Monday, November 29, 2010
It appears that we are about to see the start of a Muscat bus network comparable to that of Dubai. The Oman National Transport Company has been existence for quite some time, and I'm sure many of you have seen the somewhat pointless bus-stops that are dotted around Muscat - it appears that the buses may finally be coming!

ONTC have been given the mandate to get the bus network up and running within 5 years, so expect to see some development on these bus stops soon. ONTC currently operate long-haul routes, but no local bus service here in Muscat. Most of the infrastructure is already there - roads, bus stops (even though more are needed I'm sure). I guess most of the work is to actually establish the routes, train the drivers, price the tickets and purchase the buses. The maintenance facility is existing (to service the long distance coaches) but I suspect that will need upgrading as well.

Rather disturbingly, statistics show that only 15% of the population in Muscat actually own a vehicle. 15%. That is set to grow as the population boom matures and we find more and more drivers on the roads. So really it makes perfect sense to get a bus network in place, and those lovely bus stops can finally be used!

The only fall-out I can think of is that the taxi drivers are not going to be very pleased about this development. The rest of us should be pretty pleased about it - no more high-speed swerve & stop manoeuvres being carried out by taxi's on the highway.... I hope.

Local blogger Andy in Oman recently blogged about the ONTC and their existing timetable and fleet here, a quick but fact-filled read. I also ripped his photograph of the ONTC logo - hope you don't mind!

le fin.


jdwango said...

Oh - I was hoping for a metro... :(

Andrew Brown said...

Of course I don't minnd! :-)

Anonymous said...

About time cause I hate those damn smelly rude taxis. I use the bus in Dubai and it is so convenient. Why would they need 5 years to sort out a public transport system in a country where transport is scare and people cannot afford cars.

Thats What I said...

There used to be ‘local buses’ into various internal areas in Muscat including if I remember cheaper by the 10 bus tickets – but ONTC management were then as incapable as they are now.
Look at for example the Shangri-la – they tried ONTC for a regular staff shuttle – lets say every half hour from the staff accommodation into the hotel and back – much like a public bus service except ONTC knew exactly what money they would get and there is no traffic – ideal situation you would think .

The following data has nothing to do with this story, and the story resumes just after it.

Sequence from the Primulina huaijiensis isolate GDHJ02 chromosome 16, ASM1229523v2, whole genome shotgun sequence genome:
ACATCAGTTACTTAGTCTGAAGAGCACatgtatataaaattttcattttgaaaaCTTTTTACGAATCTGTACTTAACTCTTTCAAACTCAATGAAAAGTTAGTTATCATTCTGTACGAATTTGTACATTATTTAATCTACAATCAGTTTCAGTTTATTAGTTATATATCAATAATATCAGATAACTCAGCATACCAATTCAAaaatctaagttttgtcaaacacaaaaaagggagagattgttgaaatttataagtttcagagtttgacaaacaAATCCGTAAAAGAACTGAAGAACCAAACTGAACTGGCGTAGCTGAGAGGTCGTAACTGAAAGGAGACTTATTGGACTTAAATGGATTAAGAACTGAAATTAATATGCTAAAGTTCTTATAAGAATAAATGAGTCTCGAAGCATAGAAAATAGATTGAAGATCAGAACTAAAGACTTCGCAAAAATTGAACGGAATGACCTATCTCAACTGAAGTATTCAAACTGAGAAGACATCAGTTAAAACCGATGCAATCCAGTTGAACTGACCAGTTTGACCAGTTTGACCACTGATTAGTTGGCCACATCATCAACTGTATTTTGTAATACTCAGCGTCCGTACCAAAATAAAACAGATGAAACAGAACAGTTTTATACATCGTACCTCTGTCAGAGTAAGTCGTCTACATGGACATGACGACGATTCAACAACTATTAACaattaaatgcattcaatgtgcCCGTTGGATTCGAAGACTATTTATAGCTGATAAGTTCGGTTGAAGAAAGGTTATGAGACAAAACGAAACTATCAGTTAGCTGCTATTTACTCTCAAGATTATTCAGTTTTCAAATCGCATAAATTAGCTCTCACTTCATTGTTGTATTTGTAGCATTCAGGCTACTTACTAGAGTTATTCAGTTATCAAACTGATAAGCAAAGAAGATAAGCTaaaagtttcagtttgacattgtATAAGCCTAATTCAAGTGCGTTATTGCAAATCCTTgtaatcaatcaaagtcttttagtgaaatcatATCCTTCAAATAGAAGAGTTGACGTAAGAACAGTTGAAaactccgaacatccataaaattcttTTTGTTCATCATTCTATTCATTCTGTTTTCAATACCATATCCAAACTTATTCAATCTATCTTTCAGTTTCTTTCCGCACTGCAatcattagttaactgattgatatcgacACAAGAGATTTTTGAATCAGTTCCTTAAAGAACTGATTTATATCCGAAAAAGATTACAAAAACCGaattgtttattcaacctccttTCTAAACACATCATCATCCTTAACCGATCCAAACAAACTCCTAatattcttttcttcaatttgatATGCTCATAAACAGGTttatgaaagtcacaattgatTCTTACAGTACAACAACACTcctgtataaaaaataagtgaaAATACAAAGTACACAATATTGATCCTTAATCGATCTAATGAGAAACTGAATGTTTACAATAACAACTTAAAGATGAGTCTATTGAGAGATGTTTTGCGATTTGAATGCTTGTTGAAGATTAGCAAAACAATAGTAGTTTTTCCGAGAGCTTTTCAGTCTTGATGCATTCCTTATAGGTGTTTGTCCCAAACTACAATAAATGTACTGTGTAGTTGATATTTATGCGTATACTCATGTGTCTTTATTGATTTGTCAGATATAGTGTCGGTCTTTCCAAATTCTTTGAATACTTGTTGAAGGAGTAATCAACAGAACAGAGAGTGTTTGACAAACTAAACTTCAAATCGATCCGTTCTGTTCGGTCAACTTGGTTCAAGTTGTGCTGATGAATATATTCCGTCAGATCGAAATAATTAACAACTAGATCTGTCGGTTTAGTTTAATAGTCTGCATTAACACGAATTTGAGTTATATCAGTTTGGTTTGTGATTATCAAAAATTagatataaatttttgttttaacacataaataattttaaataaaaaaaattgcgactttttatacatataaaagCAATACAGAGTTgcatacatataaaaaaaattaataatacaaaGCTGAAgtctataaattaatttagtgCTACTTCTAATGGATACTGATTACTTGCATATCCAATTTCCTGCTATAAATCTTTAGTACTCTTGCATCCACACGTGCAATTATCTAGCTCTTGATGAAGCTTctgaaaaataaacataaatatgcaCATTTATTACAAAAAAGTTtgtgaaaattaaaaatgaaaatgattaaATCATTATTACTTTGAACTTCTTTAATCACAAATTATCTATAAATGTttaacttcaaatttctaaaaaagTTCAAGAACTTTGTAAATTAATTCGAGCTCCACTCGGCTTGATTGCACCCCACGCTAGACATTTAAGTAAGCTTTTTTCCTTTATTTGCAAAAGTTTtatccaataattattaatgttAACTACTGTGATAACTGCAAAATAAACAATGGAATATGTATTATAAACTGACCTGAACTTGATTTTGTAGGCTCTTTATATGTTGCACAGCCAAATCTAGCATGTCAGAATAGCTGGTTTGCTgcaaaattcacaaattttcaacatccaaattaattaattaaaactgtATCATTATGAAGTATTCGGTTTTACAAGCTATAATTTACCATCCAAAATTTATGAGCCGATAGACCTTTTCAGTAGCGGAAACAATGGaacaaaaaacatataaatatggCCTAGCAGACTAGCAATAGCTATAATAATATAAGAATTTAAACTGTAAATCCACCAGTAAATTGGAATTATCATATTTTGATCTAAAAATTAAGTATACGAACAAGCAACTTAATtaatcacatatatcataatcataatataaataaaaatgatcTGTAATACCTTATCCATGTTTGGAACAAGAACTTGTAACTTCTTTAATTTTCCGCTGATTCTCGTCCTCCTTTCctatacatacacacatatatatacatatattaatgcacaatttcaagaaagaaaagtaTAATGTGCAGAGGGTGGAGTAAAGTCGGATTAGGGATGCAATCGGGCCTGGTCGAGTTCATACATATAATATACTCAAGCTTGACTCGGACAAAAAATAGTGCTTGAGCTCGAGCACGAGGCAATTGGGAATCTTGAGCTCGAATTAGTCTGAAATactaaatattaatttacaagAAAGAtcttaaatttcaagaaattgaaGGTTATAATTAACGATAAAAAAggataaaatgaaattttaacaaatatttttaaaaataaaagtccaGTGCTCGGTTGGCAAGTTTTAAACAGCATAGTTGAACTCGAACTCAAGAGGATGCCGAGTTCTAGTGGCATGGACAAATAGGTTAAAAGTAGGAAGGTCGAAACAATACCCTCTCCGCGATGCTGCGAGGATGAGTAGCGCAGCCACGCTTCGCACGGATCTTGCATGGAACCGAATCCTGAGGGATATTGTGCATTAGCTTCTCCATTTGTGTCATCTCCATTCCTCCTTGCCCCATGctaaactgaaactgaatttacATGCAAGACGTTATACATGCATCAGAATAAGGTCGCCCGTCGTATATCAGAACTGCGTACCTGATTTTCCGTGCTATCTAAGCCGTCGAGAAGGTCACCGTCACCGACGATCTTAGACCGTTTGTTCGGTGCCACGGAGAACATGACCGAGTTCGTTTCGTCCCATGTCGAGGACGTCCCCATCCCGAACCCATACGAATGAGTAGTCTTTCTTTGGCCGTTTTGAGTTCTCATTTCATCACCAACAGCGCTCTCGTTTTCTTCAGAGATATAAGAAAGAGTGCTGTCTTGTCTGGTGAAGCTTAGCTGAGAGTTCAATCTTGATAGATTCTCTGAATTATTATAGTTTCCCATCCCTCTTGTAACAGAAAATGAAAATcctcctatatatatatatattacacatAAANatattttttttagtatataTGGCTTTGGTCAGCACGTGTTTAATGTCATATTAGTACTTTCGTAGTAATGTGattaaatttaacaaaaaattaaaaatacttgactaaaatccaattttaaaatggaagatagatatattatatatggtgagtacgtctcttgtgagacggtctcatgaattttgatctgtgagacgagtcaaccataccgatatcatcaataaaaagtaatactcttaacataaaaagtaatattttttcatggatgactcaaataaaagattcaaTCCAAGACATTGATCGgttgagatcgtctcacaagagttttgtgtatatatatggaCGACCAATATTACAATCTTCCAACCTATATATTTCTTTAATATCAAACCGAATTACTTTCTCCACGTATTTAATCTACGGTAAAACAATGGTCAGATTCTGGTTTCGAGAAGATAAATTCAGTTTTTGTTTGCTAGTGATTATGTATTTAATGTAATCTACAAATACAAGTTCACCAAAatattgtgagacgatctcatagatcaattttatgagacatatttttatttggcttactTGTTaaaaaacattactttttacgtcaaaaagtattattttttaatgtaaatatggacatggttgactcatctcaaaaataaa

Whoops – couldn’t cut the cake – they are out of service
Look at all the competing long distance bus services who have dominated the routes despite ONTC being a semi-government operation. Al Sumri is a key example of that .

Why 5 years - I guess to train the management first in how to run a bus company

More money down the drain I guess

Blewyn said...

As a regular user of Oman's long-haul services I can report that they're actually quite reliable. Only once in 5 years have I seen a bus driver decide there weren't enough passengers and he'd rather go back to his room, leaving 10 workers stranded in Saih Rawl. Seriously this was a one-off incident in an experience that has been otherwise mia-mia. I even get the odd parcel of biscuits and other desert survival essentials carried by bus from Muscat :-)

However, the buses themselves are a different story. Mostly 70s style coaches with broken seats, excessive noise and vibration, and a small but very loud TV at the front with Hindi singing/fighting movies on permanent loop. If you're not sitting under an AC drip, next to someone who hasn't showered in a week, with a non-functioning seatbelt (or worse, one fastened with a rucksack clip - I kid you not) then you're doing OK.

Mimi said...

We want female bus drivers. The stories in buses in some movies freak me out :[

Anonymous said...

Please, instead of buses (of course on LNG!) an efficient light-rail / tram network with its own infra, not hindered or making use of congested roads. Rail from the airport terminal into town. Fast and efficient, every 10 - 15 minutes. The capacity can easily be increased by hooking on one more wagon (as long as the stations are long enough).

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